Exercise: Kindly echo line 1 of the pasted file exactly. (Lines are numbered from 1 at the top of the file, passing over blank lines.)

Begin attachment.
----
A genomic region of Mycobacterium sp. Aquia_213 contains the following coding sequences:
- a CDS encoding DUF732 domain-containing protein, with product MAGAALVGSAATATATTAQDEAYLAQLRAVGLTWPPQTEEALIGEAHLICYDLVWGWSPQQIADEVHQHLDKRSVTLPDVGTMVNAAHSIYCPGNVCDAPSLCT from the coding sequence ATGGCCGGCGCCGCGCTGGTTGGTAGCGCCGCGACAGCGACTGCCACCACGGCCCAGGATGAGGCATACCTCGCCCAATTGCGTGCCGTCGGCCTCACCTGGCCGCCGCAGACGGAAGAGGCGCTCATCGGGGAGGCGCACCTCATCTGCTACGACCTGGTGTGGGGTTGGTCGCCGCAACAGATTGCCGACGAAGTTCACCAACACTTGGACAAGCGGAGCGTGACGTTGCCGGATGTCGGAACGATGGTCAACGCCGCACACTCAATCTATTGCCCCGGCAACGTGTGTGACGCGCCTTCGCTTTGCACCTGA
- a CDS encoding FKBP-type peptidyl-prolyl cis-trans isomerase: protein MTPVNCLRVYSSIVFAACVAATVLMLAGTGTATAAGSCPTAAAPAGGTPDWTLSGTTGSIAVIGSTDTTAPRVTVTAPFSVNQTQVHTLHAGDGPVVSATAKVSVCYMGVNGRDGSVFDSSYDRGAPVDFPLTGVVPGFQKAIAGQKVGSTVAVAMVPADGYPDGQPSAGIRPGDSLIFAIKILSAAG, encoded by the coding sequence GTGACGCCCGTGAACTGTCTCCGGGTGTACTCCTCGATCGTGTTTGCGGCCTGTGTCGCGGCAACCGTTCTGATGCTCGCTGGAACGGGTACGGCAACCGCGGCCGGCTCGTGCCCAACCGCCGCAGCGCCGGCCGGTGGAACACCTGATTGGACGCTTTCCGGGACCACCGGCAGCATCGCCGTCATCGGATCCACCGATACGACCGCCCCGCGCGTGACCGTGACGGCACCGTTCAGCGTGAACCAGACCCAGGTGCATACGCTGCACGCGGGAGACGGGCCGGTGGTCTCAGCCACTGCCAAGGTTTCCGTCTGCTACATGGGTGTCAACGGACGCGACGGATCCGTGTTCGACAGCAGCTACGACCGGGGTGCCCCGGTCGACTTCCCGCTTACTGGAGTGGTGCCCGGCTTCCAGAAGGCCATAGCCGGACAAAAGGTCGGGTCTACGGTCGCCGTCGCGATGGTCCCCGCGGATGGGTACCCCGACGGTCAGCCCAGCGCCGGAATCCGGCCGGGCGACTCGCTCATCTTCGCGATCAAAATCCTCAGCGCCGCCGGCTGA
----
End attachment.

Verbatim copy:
A genomic region of Mycobacterium sp. Aquia_213 contains the following coding sequences: